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Animal Rights Group Offers To Buy Pittsfield An Ice Cream Truck, With Conditions
Staff Reports,
05:58PM / Sunday, April 01, 2018
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The Police Department is looking to raise money to buy an ice cream truck.

PITTSFIELD, Mass. — PETA has put forth an offer to the Police Department: we'll buy the ice cream truck if you serve only vegan ice cream.
 
The Police Department, under the efforts of Officer Darren Derby, is raising money to purchase an ice cream truck. The concept is centered on the ideals of community policing. The truck will make regular appearances in neighborhoods and events allowing the officers to build a relationship with the youth. The project is dubbed "Operation Copsicle."
 
The city established an account at MyCom Credit Union on Fenn Street to accept donations for the purchase. 
 
On Friday, the national People for the Ethical Treatment of Animals sent Police Chief Michael Wynn an email offering to purchase the truck, under some conditions. 
 
"We'd like to donate the remaining balance needed to purchase the truck if you'd agree to serve only vegan ice cream and put our "Not Your Mom? Not Your Milk! Choose Vegan" ad on the side. To sweeten the deal, we'll also send a starter shipment of So Delicious nondairy ice cream bars," reads a letter from People for the Ethical Treatment of AnimalsPresident Ingrid E. Newkirk.
 
"They're just the ticket to help all residents- including anyone who steers clear of dairy products for health, ethical, or religious reasons -- beat the heat."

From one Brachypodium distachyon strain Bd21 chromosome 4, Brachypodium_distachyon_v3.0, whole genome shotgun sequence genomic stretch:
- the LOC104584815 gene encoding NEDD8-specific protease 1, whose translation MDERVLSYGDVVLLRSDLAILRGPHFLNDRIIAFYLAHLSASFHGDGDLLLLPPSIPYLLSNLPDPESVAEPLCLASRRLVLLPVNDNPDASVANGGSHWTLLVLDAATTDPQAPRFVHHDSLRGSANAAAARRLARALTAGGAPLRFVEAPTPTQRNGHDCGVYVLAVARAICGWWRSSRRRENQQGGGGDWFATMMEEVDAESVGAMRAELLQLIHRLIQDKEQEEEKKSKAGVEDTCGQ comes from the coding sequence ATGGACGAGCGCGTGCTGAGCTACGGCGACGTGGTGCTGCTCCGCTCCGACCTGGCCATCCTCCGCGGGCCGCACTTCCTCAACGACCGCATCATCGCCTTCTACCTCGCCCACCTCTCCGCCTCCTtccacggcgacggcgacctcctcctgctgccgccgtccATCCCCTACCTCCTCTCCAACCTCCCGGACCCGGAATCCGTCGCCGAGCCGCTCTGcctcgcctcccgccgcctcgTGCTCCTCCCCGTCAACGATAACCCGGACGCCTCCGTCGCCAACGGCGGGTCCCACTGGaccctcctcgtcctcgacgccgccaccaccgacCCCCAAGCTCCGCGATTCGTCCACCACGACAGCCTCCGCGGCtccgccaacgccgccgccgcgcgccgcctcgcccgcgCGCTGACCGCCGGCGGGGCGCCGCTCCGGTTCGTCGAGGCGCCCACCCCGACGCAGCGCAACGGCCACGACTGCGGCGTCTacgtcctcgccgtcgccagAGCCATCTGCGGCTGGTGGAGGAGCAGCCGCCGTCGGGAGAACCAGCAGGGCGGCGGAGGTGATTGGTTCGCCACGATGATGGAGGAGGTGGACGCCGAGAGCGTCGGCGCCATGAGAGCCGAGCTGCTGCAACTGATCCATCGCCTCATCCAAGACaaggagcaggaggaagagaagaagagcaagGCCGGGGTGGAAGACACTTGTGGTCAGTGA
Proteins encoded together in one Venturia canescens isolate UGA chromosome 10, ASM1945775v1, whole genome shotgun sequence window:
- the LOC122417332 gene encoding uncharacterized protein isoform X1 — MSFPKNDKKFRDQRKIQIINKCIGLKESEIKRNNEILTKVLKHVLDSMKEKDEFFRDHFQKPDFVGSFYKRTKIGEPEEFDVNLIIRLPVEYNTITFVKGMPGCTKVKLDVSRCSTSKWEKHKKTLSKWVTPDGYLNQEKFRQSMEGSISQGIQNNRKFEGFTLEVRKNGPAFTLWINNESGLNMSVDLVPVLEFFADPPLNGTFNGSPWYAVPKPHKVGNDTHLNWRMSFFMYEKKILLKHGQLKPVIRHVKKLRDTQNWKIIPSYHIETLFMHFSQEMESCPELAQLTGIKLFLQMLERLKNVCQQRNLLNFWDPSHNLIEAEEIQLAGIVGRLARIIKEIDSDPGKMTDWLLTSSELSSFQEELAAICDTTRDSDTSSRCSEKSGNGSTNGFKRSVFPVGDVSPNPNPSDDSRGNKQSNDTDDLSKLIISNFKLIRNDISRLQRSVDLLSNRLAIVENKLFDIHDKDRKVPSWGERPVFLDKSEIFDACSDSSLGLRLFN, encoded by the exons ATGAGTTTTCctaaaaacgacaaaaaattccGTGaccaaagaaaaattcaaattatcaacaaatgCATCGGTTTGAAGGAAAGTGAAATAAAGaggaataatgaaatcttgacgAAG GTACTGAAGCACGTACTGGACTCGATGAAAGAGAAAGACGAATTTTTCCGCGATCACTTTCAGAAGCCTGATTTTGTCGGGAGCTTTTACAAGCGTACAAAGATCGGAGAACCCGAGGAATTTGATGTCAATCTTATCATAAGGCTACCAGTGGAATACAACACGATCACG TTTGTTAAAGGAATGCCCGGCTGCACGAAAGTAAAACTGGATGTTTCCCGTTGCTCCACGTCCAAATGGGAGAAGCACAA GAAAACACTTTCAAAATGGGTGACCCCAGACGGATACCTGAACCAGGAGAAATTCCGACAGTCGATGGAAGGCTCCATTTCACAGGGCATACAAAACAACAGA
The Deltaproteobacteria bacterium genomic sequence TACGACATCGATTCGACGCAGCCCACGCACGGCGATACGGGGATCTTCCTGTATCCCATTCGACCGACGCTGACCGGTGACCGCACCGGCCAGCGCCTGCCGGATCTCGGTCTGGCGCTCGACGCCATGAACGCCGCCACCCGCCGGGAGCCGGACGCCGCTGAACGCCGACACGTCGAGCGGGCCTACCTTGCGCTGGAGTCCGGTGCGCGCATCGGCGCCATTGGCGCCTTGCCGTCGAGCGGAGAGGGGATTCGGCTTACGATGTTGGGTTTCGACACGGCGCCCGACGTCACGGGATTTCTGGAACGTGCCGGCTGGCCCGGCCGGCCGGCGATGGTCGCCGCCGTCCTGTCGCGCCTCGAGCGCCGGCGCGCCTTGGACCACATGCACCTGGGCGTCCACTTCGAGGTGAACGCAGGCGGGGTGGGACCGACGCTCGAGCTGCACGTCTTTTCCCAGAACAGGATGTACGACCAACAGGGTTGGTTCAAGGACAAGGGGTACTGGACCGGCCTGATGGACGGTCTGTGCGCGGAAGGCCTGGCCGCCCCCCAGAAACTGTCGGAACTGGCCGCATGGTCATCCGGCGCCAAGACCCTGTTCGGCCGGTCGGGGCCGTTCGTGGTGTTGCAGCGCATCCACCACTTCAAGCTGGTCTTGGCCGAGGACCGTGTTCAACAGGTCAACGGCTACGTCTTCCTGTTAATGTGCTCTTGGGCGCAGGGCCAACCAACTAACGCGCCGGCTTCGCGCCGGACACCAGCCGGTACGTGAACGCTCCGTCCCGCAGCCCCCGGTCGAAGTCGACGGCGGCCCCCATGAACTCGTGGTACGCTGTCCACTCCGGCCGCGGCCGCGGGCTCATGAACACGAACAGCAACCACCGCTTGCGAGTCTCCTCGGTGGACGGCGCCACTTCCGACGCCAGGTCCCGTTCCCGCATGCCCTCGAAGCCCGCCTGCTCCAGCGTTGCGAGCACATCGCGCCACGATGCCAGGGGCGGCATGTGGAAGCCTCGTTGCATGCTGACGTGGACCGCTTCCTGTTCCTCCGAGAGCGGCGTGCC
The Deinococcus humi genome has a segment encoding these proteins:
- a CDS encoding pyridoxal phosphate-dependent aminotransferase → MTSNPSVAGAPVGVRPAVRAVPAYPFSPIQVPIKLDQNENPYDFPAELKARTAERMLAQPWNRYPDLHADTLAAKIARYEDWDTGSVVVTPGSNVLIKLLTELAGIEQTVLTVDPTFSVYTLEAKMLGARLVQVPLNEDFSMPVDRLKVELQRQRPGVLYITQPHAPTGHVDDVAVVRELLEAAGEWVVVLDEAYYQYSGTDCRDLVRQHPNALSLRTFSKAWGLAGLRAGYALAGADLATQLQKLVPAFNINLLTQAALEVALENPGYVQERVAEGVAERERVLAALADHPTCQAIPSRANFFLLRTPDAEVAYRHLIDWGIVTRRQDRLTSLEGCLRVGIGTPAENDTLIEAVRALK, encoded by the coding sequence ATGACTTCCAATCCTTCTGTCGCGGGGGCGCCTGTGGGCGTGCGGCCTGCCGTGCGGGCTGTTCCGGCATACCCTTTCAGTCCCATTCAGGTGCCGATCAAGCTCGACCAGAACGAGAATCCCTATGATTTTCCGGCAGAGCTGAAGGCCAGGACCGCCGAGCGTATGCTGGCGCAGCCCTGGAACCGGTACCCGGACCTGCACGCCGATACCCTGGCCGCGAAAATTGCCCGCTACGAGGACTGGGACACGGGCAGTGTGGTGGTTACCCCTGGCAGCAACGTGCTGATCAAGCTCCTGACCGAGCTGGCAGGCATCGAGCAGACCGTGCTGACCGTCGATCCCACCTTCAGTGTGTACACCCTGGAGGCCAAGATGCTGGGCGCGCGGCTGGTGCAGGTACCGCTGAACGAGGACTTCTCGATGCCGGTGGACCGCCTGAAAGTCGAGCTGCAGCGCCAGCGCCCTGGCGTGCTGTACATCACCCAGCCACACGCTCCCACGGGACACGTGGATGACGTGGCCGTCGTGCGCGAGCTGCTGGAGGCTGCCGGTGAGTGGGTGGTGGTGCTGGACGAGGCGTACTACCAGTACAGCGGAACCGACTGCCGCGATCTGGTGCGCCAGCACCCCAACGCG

Newkirk wrote that some children are lactose intolerant and there "there is growing concern over the separation of mother cows from their calves and other cruel practices in the dairy industry, as well as worries over the environmental impact of factory farming."
 
The ad on the truck PETA is asking for is aimed to "protect resident's health by encouraging them to dump dairy products which are loaded with cholesterol and linked to an increased risk of developing a host of health concerns, including acne, food allergies, bloating, constipation, and ear infections."
 
"Like all mammals, cows produce milk only to feed their babies. To take their milk in order to produce ice cream, dairy farms forcibly impregnate mother cows- like the one pictured in our ad - over and over and then take their deeply beloved babies away from them within hours of birth. Tasty nondairy options, such as soy and coconut bars, are widely available and don't contribute to cruelty," Newkirk's letter reads.
 
"Considering that 6 percent of Americans now identify as full-on vegans, 75 percent of the world's population experiences symptoms of lactose intolerance, and 36 percent of U.S. consumers prefer nondairy foods to dairy-based ones, it makes sense to cool the demand for cow's milk ice cream this summer and serve rich and creamy vegan varieties instead."
 
Wynn did not respond Friday to a question on whether the department would consider the take the offer.
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